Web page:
• The existing solution is not providing value due to fundamental flaws in conceptualization.
  • Program needs re-alignment to environmental changes.

The Figure 1 captures some of the critical reasons for performing an assessment of your BI/DW solution.

 

 

What to Assess in Your BI/DW Solution

 

There are four critical areas that need to be reviewed as a part of assessments.

 

  • Business need coverage. Business need assessment includes an analysis of the underlying business drivers, objectives and overall context of the business need that has been established for analytical purposes. This helps identify current business issues and gaps in the existing solution leading to a quantitative and qualitative feel on the capability of the solution and the value perception on the benefits and ROI accrued from the solution. Maturity of the solution implemented is important to be understood (on the maturity continuum of basic analytics, dashboard/scorecard implementations, data mining, predictive analytics) to craft a solution that will push the organization up the maturity curve.   
  • Data Model Flexibility. This includes an analysis of logical data structures, their feasibility, completeness, documentation and fit to business requirements. A detailed analysis of how well the metadata (conformance and documentation of various measure, dimension and hierarchy definitions) is maintained in the organization is important to be achieved here. An assessment is also done through a structured scenario analysis approach on the nimbleness of the data model to adapt to changing business requirements (say a merger, an acquisition or a restructure) and the scalability/flexibility of the data model to emerging requirements (e.g., need to move to a data mining solution from base analytics).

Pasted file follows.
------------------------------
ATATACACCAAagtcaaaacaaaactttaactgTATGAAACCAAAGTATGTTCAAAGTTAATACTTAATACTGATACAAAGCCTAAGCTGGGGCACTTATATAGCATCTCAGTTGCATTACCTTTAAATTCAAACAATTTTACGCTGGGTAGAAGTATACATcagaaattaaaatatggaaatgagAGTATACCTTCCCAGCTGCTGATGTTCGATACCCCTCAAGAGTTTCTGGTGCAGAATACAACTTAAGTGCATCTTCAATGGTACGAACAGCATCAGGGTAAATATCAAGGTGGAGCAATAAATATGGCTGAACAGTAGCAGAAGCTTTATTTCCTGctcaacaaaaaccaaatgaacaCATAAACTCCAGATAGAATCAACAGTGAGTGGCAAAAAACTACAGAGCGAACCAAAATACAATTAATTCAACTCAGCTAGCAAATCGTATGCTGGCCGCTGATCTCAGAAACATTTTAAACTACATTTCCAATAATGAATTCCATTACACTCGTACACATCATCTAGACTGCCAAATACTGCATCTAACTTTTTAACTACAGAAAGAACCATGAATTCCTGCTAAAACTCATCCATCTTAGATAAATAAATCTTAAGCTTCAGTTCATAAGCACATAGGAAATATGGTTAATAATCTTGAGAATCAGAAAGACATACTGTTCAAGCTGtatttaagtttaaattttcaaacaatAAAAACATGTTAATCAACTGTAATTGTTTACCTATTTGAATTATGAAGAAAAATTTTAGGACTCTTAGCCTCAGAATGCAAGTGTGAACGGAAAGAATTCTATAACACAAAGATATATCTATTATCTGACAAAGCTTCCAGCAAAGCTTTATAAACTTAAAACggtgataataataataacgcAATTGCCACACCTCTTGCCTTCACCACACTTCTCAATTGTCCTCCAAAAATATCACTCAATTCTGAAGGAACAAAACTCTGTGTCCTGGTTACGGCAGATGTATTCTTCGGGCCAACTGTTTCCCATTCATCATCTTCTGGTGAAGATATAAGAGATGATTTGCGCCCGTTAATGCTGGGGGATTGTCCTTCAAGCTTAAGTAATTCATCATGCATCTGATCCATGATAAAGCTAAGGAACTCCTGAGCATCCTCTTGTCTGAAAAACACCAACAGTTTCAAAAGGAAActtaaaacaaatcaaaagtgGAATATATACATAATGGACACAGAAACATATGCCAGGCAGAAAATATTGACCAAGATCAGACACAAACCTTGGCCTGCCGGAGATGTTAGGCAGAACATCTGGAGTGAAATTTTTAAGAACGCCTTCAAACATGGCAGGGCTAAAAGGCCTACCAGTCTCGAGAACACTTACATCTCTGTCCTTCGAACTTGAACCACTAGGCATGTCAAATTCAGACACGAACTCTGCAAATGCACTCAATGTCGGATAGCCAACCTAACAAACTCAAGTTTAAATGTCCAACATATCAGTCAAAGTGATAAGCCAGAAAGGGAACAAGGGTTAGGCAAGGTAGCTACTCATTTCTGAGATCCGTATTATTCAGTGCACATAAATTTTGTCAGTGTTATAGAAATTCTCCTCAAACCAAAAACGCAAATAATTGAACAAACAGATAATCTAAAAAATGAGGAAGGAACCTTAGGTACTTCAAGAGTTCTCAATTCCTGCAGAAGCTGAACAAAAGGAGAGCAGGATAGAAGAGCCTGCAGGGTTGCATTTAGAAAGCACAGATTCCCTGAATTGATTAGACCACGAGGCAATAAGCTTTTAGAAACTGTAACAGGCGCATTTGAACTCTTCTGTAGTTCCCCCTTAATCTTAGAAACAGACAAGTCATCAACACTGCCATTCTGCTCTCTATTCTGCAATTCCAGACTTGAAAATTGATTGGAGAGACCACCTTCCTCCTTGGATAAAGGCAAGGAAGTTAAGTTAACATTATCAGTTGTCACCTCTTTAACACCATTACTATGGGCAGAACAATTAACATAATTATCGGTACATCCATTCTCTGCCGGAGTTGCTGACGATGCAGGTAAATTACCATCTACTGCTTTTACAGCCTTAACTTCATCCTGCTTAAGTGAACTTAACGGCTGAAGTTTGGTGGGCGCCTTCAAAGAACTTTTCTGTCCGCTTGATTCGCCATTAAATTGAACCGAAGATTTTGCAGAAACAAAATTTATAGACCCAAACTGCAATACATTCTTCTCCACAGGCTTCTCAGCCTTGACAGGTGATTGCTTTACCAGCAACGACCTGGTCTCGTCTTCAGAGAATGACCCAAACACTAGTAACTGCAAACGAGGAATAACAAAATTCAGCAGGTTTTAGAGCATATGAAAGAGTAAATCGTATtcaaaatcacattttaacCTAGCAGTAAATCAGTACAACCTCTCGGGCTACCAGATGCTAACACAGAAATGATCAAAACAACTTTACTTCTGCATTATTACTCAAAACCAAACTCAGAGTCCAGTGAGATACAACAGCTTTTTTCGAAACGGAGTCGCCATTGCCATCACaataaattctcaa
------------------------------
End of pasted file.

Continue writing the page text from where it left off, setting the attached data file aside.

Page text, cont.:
• Technical scalability. Technical evaluation is focused on assessing the current underlying hardware, software and network infrastructure. Also examines the physical database designs. Performance scaling issues due to size of data bloating and proliferation of independent tools demanding more infrastructure are common concerns seen. In one of my engagements, I found that there were fourteen different tools just on the reporting side and it had driven the TCO through the roof by complicating the maintenance. DW/BI is an area that is still continuously evolving from a tool maturity perspective and you can have a situation where the tool vendor’s consistent version changes introduce risk to the implementation.
  • Process and organization effectiveness. Process evaluation is focused on the effectiveness and completeness of the processes being adopted as a part of development and ongoing support of the solution. One area that is often compromised and shackles scalability of a DW solution and needs critical evaluation is the level and sanity of documentation on standards and the solution. Other factors include project communication, decision making/responsibility structures, change management and issue resolution processes, data stewardship processes, configuration management processes, etc.

How to Assess a BI/DW Solution?